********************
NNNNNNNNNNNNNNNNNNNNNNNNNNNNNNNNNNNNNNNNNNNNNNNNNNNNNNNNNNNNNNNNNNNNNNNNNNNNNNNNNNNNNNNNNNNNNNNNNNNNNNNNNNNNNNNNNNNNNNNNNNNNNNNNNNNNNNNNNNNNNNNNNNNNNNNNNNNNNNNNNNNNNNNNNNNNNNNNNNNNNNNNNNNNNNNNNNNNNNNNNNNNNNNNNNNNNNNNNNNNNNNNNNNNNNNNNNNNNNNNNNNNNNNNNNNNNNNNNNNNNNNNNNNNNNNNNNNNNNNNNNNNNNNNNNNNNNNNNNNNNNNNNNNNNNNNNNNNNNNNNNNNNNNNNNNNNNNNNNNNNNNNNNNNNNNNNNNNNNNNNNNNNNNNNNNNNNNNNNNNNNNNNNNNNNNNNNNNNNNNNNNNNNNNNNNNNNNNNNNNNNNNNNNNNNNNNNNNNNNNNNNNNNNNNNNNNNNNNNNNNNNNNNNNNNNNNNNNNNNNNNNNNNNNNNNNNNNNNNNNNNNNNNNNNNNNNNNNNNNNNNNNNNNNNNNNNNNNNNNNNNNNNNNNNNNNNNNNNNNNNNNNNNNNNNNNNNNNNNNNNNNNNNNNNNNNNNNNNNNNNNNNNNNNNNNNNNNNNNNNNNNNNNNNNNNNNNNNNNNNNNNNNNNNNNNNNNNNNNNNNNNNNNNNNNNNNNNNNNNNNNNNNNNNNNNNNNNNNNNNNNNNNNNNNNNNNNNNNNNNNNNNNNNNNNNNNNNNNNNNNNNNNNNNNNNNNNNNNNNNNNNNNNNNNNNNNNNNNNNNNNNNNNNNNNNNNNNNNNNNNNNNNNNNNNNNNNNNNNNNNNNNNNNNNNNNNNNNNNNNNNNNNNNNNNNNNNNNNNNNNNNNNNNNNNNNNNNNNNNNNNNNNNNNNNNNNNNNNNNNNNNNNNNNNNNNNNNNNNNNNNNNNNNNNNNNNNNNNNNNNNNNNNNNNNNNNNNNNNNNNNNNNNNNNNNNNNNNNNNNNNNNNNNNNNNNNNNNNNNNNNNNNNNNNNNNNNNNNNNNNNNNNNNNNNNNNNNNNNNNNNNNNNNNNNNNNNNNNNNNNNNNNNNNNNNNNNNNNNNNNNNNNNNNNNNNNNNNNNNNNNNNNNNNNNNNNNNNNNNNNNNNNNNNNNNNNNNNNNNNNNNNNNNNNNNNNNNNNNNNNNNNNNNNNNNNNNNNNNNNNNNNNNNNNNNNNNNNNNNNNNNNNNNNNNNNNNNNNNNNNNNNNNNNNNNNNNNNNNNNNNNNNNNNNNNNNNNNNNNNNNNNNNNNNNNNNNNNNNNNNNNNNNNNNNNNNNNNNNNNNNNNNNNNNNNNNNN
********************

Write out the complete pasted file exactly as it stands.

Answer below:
NNNNNNNNNNNNNNNNNNNNNNNNNNNNNNNNNNNNNNNNNNNNNNNNNNNNNNNNNNNNNNNNNNNNNNNNNNNNNNNNNNNNNNNNNNNNNNNNNNNNNNNNNNNNNNNNNNNNNNNNNNNNNNNNNNNNNNNNNNNNNNNNNNNNNNNNNNNNNNNNNNNNNNNNNNNNNNNNNNNNNNNNNNNNNNNNNNNNNNNNNNNNNNNNNNNNNNNNNNNNNNNNNNNNNNNNNNNNNNNNNNNNNNNNNNNNNNNNNNNNNNNNNNNNNNNNNNNNNNNNNNNNNNNNNNNNNNNNNNNNNNNNNNNNNNNNNNNNNNNNNNNNNNNNNNNNNNNNNNNNNNNNNNNNNNNNNNNNNNNNNNNNNNNNNNNNNNNNNNNNNNNNNNNNNNNNNNNNNNNNNNNNNNNNNNNNNNNNNNNNNNNNNNNNNNNNNNNNNNNNNNNNNNNNNNNNNNNNNNNNNNNNNNNNNNNNNNNNNNNNNNNNNNNNNNNNNNNNNNNNNNNNNNNNNNNNNNNNNNNNNNNNNNNNNNNNNNNNNNNNNNNNNNNNNNNNNNNNNNNNNNNNNNNNNNNNNNNNNNNNNNNNNNNNNNNNNNNNNNNNNNNNNNNNNNNNNNNNNNNNNNNNNNNNNNNNNNNNNNNNNNNNNNNNNNNNNNNNNNNNNNNNNNNNNNNNNNNNNNNNNNNNNNNNNNNNNNNNNNNNNNNNNNNNNNNNNNNNNNNNNNNNNNNNNNNNNNNNNNNNNNNNNNNNNNNNNNNNNNNNNNNNNNNNNNNNNNNNNNNNNNNNNNNNNNNNNNNNNNNNNNNNNNNNNNNNNNNNNNNNNNNNNNNNNNNNNNNNNNNNNNNNNNNNNNNNNNNNNNNNNNNNNNNNNNNNNNNNNNNNNNNNNNNNNNNNNNNNNNNNNNNNNNNNNNNNNNNNNNNNNNNNNNNNNNNNNNNNNNNNNNNNNNNNNNNNNNNNNNNNNNNNNNNNNNNNNNNNNNNNNNNNNNNNNNNNNNNNNNNNNNNNNNNNNNNNNNNNNNNNNNNNNNNNNNNNNNNNNNNNNNNNNNNNNNNNNNNNNNNNNNNNNNNNNNNNNNNNNNNNNNNNNNNNNNNNNNNNNNNNNNNNNNNNNNNNNNNNNNNNNNNNNNNNNNNNNNNNNNNNNNNNNNNNNNNNNNNNNNNNNNNNNNNNNNNNNNNNNNNNNNNNNNNNNNNNNNNNNNNNNNNNNNNNNNNNNNNNNNNNNNNNNNNNNNNNNNNNNNNNNNNNNNNNNNNNNNNNNNNNNNNNNNNNNNNNNNNNNNNNNNNNNNNNNNNNNNNNNNNNNNNNNNNNNNNNNNN